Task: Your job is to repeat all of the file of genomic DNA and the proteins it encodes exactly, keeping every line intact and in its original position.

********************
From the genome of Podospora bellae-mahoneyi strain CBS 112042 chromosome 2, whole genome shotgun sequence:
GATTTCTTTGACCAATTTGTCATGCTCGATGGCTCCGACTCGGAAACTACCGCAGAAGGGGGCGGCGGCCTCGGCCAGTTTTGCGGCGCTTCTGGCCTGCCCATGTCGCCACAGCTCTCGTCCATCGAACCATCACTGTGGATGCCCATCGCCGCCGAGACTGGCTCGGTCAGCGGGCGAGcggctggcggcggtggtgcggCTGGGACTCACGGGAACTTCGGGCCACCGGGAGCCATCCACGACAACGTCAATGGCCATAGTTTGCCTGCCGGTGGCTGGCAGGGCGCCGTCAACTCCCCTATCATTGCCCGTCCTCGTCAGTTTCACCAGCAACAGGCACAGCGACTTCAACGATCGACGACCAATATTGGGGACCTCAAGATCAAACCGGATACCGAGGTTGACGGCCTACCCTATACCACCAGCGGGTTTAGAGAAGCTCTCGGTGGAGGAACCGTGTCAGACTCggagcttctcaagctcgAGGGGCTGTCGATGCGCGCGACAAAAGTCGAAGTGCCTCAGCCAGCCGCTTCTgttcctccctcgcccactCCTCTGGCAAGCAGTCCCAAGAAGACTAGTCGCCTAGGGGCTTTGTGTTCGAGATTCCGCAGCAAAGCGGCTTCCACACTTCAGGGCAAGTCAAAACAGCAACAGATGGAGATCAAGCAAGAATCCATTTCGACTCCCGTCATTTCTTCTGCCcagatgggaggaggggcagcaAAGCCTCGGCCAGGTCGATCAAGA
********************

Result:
From the genome of Podospora bellae-mahoneyi strain CBS 112042 chromosome 2, whole genome shotgun sequence:
GATTTCTTTGACCAATTTGTCATGCTCGATGGCTCCGACTCGGAAACTACCGCAGAAGGGGGCGGCGGCCTCGGCCAGTTTTGCGGCGCTTCTGGCCTGCCCATGTCGCCACAGCTCTCGTCCATCGAACCATCACTGTGGATGCCCATCGCCGCCGAGACTGGCTCGGTCAGCGGGCGAGcggctggcggcggtggtgcggCTGGGACTCACGGGAACTTCGGGCCACCGGGAGCCATCCACGACAACGTCAATGGCCATAGTTTGCCTGCCGGTGGCTGGCAGGGCGCCGTCAACTCCCCTATCATTGCCCGTCCTCGTCAGTTTCACCAGCAACAGGCACAGCGACTTCAACGATCGACGACCAATATTGGGGACCTCAAGATCAAACCGGATACCGAGGTTGACGGCCTACCCTATACCACCAGCGGGTTTAGAGAAGCTCTCGGTGGAGGAACCGTGTCAGACTCggagcttctcaagctcgAGGGGCTGTCGATGCGCGCGACAAAAGTCGAAGTGCCTCAGCCAGCCGCTTCTgttcctccctcgcccactCCTCTGGCAAGCAGTCCCAAGAAGACTAGTCGCCTAGGGGCTTTGTGTTCGAGATTCCGCAGCAAAGCGGCTTCCACACTTCAGGGCAAGTCAAAACAGCAACAGATGGAGATCAAGCAAGAATCCATTTCGACTCCCGTCATTTCTTCTGCCcagatgggaggaggggcagcaAAGCCTCGGCCAGGTCGATCAAGA